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John117_MC
Education ReformA large number of people, from what I can tell, believe the education system in America needs to be reformed. For the purposes of this thread, we will assume that reform is needed. If you want to argue that the education system is not in need of reform, please find a different thread to say so.

Personally, I think the largest thing that needs to be fixed is the quality of the schools in urban locations. I don't have any sources, but I doubt anyone would argue that urban public schools tend to be better quality than rural public schools. I think the lack of quality schools in urban areas is also a leading cause, if not the leading cause, of the economic situation the general black population is in.

Now, what exact steps should be taken to reform (urban) public schools? Well, I was hoping you guys could tell me.
#1  Posted 7 years ago  |  Reply  |  Quote
485 REPLIES Watch  |  Sort by Likes · Date
Samobot5 Sponsor
In reply to DeathMage, #2:

I most definitely have to agree with number 6. As much as I hate writing out an essay, I think that explaining the concept back to someone is the only way to demonstrate true understanding.
Then again, I think Scantrons are to get us prepared for standardized tests (ie. PSSA's in Pennsylvania) so the school looks good based on test scores.
#2  Posted 7 years ago  |  Reply  |  Quote
DaDouche
Scantron tests save teachers time, what's the real problem with them?
#3  Posted 7 years ago  |  Reply  |  Quote
John117_MC
In reply to DaDouche, #5:

the fact that i got a 4 (out of five) on the multiple choice section of an AP chem test half way through the course, simply by eliminating answers that could not be right. You don't actually need to know the material to do well on multiple choice questions.

Post edited 7/19/06 8:03PM
#4  Posted 7 years ago  |  Reply  |  Quote
Orcus
There is nothing inherently wrong with a multiple choice/scantron test, so long as the questions are actually well prepared. The same goes for any kind of testing, really.
Let me give an example, my economics midterm was multiple choice. In one question we were given some data and had to calclulate the GDP for a country. The possible answers were:
a) An even number greater than 25.
b) An odd number greater than or equal to 25.
c) An even number less than 25.
d) An odd number less than 25.
That's what I mean. Well prepared question.
#5  Posted 7 years ago  |  Reply  |  Quote
Drizztd44
In reply to DaDouche, #5:

Inaccuracy. They don't really test the learning that is taking place in the classroom.
#6  Posted 7 years ago  |  Reply  |  Quote
Tb0ne
In reply to John117_MC, #1:

1) The number one thing that has to do with a childs success in school is not the school itself. It is the support of the parents toward school and involvement in their childs life. Get some damn parenting programs out there so people know how to parent and get parents to spend time with their kids. Primary grades for me were pretty much useless except for social skills because I could read at the age of four because my parenting was awesome.

2) Let people who know education create the policy and not fat old white guys with Poly Sci, Econ, and Law Degrees who don't know shit about the subject do it. As they say, leave it to the professionals.

3) Concentrate on primary grades. If the kid doesn't know whats what in third grade they probably won't hack it in the rest of school. Put a heavy focus on early grades.

4) Raise teacher pay. I'm not joking. Teaching is not nearly competive enough. With a BA in Engineering I can earn what my dad makes with a Masters in Education, ten years experience, and 90 credits on top of that. People shy away because of the terrible pay. To attract good teachers you need to make it more appealing.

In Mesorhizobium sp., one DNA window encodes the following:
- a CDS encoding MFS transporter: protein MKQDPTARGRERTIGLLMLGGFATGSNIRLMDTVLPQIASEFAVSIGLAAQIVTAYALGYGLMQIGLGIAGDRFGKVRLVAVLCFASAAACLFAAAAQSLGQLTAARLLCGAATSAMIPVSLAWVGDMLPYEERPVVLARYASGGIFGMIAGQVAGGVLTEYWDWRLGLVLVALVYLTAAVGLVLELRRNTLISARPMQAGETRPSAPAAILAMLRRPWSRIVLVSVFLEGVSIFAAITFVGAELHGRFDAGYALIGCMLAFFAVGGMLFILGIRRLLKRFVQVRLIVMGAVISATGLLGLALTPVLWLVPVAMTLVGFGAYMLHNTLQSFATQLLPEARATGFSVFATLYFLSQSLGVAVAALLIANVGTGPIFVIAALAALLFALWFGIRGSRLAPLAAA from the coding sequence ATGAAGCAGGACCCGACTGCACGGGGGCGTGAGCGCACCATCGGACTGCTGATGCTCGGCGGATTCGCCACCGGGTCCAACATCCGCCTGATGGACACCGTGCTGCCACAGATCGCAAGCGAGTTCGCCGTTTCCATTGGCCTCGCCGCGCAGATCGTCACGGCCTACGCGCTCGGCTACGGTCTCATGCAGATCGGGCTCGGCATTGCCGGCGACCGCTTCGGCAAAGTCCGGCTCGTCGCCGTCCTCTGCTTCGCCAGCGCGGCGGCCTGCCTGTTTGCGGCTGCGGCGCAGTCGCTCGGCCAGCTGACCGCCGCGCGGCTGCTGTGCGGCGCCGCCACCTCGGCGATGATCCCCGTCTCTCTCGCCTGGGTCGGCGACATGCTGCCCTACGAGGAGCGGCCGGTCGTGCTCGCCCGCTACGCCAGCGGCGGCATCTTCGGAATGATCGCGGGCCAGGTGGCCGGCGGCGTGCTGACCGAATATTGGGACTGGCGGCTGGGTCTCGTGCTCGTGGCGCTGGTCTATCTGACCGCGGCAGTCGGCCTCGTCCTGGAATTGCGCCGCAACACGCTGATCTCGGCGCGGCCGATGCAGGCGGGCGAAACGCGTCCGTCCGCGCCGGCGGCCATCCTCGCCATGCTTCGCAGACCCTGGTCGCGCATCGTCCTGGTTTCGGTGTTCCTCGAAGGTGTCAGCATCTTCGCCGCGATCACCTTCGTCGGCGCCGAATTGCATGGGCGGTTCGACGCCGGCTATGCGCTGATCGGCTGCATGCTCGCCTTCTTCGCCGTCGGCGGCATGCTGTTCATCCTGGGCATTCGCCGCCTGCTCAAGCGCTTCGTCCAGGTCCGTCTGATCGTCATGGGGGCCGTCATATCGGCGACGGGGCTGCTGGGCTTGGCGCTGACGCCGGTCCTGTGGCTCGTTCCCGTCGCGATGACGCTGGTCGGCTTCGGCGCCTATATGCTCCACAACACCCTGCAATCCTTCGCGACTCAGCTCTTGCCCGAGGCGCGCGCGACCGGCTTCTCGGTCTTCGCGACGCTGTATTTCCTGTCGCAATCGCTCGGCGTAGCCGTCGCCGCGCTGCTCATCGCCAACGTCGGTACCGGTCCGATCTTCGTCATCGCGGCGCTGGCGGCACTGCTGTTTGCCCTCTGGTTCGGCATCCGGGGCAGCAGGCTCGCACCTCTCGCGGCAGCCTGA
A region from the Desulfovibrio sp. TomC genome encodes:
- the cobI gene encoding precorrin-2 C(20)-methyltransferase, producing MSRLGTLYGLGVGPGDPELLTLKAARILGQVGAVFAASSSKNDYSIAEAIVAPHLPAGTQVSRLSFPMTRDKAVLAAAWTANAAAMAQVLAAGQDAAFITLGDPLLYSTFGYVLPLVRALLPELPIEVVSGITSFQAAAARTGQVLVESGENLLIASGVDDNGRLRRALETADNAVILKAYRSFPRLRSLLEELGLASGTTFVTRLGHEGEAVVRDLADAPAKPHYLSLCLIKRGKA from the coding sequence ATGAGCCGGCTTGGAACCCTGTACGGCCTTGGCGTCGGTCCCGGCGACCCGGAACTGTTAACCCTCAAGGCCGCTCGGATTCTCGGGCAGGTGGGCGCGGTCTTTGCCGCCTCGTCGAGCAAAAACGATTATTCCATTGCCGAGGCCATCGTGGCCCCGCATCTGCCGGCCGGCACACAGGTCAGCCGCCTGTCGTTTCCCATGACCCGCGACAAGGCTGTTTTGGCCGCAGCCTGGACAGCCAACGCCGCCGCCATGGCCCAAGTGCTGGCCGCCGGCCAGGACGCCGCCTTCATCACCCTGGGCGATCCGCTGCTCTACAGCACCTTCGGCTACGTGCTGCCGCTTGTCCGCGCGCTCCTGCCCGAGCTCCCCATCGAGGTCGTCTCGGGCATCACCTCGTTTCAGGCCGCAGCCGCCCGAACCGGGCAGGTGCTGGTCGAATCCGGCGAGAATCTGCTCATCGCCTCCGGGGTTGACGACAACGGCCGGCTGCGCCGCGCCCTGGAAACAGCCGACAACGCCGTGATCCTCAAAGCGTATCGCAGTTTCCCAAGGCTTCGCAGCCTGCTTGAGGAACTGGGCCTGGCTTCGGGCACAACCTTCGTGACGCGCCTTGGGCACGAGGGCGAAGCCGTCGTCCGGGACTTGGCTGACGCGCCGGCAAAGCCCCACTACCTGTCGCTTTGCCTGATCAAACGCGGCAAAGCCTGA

5) Lower class sizes. This is a no brainer. Lower teacher to student ratio equals more attention and therefore more growth. You have to be REALLY thick not to see that.

6) Get kids motivated about learning and continuing to be life long learners. Most the kids in my Dad's pretty much inner city style school don't know anything about going to college. Get their feet wet so they have something to aspire too. Get teachers to make learning fun and apply to real life. I've read some interesting material on math field trips and such. Get some staff development programs together and put more money into that. You don't have to lecture from the overhead all the damn time.

Can you tell I'm the product of two educators?

I may post more later.
#7  Posted 7 years ago  |  Reply  |  Quote
John117_MC
In reply to Tb0ne, #9:

Nearly everything you listed costs money. Where would we get the funds?
#8  Posted 7 years ago  |  Reply  |  Quote
TonyOstrich
Eliminate the no child left behind act. I hate that people who dont do there work just get passed on to the next grade. Another thing they need to do is stop blaming teachers for something thats the students fault. If a student dosent want to learn he wont. I am tired of teachers who get yelled at or scolded in those teachers classes (or whatever there called) for things that are out of there hands.
#9  Posted 7 years ago  |  Reply  |  Quote
TonyOstrich
In reply to Tb0ne, #9:

In response to 5.
I dont remember were but there was a study done that said extremley small class sizes were almost as bad as extremley large classes. You would have to find a balnce.
#10  Posted 7 years ago  |  Reply  |  Quote
blargh117 Francophone
I say we need to push the literacy, first and foremost. It is applling to me to have to listen to someone stumble thorugh very simple words like caveat and onomatapoiea.

Spelling was just as abyssmal in my eyes. It is also aggravating to me to hear people be so intolerant of foreign cultures and such by saying they should speak American, not English. Apathy is the true educator here.
#11  Posted 7 years ago  |  Reply  |  Quote
Tb0ne
In reply to TonyOstrich, #12:

Yes and no. Material wise 1 on 1 a student would floursih greatly but miss lots of important social aspects of school. Classes of 20ish seem to be pretty ideal.

In reply to TonyOstrich, #11:

If a student doesn't want to learn he can be made to through superior teaching. Seen it pleny of times before.

In reply to John117_MC, #10: